great post guys,
    in regards to the last point on fotos:

    i think people focus way too much on taking the photos to prove they’ve seen it or to contribute to the world –
    i just like to appreciate it.

    a photo cant capture the deep warm fuzzy feeling you felt inside, the tear that came to your face, or the huge smile and bursts of laughter you just couldn’t shake!!!!!!!!!

    • Kika
      Kirjoitettu 26 syys 2012 klo 03:45 | Ikilinkki

      That is SO true! I don’t like the feeling that you get when you miss something that would’ve been worth a photo. Sometimes you get lucky, most of the times you don’t. I’m making a conscious effort to not care anymore and just go with the flow:)
      On the second week of our travels we made a rule that when you step out from your hostel room you should always have three things with you:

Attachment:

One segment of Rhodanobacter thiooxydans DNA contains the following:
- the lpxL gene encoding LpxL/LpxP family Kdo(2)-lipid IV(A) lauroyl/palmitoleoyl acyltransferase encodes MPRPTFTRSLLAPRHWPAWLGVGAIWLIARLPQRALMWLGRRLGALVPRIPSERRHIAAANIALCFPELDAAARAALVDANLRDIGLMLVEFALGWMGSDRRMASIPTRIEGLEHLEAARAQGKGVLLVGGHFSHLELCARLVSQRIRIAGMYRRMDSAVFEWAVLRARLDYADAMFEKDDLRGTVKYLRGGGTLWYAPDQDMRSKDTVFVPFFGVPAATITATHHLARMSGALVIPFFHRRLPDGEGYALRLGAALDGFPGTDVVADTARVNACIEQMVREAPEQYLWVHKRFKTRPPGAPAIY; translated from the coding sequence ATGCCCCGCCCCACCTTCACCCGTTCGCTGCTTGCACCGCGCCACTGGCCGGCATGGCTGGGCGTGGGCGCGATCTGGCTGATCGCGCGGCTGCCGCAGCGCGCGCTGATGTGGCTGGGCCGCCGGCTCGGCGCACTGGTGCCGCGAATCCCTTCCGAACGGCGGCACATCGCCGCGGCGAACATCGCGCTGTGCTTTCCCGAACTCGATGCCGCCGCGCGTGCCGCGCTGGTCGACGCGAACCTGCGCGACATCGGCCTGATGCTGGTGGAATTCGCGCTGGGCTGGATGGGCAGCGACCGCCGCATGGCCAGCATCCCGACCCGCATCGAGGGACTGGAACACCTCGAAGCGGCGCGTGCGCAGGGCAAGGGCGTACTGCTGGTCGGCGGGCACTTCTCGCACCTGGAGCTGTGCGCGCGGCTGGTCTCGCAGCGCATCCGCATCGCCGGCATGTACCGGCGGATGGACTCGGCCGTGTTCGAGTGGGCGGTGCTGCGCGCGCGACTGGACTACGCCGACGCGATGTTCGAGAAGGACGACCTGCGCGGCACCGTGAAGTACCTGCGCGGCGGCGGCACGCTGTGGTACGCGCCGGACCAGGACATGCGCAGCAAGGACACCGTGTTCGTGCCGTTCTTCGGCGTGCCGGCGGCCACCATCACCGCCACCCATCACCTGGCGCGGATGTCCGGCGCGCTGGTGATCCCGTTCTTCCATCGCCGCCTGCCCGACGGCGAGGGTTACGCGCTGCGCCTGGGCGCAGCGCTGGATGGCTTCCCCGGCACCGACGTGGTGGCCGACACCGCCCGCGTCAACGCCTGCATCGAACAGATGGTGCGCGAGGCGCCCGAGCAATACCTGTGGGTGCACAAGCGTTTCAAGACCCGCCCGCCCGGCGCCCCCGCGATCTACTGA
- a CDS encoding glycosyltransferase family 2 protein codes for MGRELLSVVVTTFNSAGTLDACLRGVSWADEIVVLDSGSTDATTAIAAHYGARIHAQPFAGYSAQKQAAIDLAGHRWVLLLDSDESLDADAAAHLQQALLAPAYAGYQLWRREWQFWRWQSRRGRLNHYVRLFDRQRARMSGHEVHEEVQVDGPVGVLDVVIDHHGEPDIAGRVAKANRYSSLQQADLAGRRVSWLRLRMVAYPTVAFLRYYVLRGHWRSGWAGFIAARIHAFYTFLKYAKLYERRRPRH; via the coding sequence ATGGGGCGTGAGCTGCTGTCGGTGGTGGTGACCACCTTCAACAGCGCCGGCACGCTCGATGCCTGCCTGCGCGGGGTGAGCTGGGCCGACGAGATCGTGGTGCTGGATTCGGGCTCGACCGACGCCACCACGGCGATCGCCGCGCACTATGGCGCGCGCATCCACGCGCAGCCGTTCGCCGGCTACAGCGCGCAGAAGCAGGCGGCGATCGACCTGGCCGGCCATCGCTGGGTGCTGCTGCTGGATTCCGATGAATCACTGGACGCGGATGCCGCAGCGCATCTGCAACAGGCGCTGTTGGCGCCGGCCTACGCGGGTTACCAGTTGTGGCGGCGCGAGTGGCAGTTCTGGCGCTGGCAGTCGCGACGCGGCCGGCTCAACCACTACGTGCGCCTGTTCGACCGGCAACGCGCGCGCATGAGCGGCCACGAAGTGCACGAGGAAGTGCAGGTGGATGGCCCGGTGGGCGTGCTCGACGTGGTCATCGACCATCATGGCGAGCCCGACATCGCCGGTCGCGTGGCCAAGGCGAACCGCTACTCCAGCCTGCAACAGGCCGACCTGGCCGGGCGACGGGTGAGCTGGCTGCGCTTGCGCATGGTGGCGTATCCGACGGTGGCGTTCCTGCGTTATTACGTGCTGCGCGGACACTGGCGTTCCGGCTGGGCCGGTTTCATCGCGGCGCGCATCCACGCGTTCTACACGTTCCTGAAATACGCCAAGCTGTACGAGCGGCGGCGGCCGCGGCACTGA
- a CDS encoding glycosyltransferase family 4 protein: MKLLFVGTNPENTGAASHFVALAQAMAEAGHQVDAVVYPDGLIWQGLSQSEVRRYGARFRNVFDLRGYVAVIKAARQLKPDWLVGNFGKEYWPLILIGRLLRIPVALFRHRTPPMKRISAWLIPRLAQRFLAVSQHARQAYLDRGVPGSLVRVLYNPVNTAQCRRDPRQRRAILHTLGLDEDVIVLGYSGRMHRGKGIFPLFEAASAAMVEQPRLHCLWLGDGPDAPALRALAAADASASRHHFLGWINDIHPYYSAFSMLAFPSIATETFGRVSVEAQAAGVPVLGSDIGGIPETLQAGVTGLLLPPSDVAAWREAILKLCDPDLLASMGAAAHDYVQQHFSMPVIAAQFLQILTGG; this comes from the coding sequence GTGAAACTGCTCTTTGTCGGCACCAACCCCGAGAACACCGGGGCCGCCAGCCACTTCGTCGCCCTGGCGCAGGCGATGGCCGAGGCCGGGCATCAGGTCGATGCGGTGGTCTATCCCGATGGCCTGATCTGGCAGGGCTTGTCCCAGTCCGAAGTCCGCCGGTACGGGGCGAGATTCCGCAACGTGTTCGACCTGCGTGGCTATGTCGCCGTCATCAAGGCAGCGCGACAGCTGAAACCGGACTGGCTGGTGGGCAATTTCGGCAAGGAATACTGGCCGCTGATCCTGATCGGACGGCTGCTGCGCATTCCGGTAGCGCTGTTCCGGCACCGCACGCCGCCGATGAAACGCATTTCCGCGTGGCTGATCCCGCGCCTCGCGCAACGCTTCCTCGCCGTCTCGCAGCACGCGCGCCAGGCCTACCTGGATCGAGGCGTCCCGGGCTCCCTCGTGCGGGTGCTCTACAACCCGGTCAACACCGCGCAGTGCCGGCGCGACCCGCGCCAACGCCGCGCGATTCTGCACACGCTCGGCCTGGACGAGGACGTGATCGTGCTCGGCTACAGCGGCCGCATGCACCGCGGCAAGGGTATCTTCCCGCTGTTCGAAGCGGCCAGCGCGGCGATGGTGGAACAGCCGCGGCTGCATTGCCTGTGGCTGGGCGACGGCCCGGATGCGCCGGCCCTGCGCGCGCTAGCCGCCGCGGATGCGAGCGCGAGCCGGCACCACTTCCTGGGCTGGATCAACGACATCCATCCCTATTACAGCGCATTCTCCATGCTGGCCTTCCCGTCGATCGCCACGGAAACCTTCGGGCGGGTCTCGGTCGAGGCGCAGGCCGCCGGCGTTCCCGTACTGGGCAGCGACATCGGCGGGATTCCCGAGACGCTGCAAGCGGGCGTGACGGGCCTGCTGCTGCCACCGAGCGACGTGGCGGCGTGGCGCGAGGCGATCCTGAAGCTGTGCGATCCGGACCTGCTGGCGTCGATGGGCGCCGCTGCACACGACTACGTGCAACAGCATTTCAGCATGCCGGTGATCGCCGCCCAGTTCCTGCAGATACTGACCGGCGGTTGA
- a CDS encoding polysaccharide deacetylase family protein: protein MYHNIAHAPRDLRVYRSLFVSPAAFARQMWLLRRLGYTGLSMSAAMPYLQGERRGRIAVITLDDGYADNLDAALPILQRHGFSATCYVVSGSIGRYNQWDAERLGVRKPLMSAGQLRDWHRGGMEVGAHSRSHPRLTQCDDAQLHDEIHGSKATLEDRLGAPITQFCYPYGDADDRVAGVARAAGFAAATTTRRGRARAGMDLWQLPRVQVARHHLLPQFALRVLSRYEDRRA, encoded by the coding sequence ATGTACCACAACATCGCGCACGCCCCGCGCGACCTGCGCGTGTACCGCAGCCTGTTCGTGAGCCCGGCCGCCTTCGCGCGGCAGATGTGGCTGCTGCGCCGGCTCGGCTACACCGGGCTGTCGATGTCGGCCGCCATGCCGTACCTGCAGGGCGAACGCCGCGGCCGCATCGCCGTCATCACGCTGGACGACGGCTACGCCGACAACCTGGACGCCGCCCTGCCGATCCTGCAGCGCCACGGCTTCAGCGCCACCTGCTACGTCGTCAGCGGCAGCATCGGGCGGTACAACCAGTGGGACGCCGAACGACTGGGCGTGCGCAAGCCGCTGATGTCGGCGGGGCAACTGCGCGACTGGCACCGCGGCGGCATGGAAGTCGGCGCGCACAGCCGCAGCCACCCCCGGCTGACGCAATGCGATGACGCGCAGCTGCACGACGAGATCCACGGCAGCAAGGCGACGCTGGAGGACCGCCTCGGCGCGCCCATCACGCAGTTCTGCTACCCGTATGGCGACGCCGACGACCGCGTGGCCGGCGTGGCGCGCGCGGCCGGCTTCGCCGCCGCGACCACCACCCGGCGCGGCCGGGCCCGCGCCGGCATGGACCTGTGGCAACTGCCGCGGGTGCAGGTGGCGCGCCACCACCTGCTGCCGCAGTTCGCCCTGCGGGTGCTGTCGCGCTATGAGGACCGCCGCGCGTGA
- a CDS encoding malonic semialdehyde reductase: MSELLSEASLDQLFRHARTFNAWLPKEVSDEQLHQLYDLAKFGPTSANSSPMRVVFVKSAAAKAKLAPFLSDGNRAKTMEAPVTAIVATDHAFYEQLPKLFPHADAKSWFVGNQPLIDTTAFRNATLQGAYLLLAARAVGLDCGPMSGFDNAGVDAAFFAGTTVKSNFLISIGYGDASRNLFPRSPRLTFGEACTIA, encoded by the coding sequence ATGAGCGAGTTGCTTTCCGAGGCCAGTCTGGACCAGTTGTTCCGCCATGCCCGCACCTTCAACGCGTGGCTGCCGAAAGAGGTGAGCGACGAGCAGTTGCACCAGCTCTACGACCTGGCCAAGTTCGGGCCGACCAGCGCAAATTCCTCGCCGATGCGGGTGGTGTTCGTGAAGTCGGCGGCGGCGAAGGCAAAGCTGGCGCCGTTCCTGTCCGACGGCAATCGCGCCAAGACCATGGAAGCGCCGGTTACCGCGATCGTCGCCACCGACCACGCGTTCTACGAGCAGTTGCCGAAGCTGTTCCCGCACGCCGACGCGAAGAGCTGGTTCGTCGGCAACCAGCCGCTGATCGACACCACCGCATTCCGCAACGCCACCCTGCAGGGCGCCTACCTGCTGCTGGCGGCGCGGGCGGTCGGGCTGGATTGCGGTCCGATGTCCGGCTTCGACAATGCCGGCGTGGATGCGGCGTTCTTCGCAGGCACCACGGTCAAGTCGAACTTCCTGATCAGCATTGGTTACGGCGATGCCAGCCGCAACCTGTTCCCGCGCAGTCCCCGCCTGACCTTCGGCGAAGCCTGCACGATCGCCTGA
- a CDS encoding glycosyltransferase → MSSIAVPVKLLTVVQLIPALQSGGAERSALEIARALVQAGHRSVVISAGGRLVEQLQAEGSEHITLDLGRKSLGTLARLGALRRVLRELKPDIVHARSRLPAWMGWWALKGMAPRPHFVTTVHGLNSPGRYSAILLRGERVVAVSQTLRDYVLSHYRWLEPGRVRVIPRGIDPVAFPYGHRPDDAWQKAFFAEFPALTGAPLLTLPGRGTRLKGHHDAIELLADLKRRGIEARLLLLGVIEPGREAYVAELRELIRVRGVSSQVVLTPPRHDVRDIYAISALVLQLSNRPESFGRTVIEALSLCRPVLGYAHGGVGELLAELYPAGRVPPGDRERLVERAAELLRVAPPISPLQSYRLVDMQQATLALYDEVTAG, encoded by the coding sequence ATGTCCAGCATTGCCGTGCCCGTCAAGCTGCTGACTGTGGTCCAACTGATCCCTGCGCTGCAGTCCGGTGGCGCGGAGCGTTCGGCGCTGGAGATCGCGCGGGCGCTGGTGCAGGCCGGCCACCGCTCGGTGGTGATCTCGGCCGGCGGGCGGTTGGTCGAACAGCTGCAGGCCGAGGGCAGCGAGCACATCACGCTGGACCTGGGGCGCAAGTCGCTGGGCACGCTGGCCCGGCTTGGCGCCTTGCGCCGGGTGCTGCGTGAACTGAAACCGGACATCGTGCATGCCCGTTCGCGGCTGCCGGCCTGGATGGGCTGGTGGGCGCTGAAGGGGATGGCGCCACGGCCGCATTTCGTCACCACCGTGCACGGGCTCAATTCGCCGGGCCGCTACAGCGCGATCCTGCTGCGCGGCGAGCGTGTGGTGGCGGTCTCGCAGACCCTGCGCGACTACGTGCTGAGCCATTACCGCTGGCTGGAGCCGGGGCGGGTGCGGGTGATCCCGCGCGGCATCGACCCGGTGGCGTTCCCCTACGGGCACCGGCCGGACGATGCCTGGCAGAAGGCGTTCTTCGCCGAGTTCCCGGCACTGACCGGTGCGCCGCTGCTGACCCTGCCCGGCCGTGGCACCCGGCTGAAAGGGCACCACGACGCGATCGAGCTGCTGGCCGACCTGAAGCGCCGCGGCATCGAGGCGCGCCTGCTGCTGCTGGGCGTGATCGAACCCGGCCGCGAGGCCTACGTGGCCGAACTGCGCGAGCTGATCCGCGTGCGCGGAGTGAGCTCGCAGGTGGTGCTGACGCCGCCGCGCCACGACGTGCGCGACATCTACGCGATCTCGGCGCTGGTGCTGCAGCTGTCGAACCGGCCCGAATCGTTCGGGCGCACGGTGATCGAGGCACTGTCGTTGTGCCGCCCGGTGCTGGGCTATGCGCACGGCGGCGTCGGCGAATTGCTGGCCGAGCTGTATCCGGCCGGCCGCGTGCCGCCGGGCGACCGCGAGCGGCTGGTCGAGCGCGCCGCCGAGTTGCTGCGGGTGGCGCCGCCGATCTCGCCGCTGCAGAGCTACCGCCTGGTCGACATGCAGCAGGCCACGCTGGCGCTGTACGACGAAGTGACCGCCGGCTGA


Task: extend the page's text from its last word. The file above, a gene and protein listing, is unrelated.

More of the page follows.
1. The key to your room
      2. Camera
      3. Water bottle

      But we always forget the camera:D

  2. Helen
    Kirjoitettu 19 syys 2012 klo 18:56 | Ikilinkki

    Awesome read, thank you for writing this :) I completely empathize with a lot of your points having lived in Paris for a year with my boyfriend for a study exchange. Going overseas always makes you realise how much you take your home country for granted!
    I don’t think we’ve met but I had the pleasure of meeting Jonas when he visited Atlassian! I wish you all the best with finding a gig that suits your values and lifestyle, it’s hard right! It seems like you both enjoyed your time here in Australia, it sucks it’s so far away from Europe :(
    Xx

    • Kika
      Kirjoitettu 26 syys 2012 klo 03:42 | Ikilinkki

      Hi Helen and thank you for your message :)) There seems to be a one option still open: Atlassian should put up a office in one of the Nordic countries;) While we are at it, we vote for Stockholm! :D Jonas would definitely be the first one on their door with an application!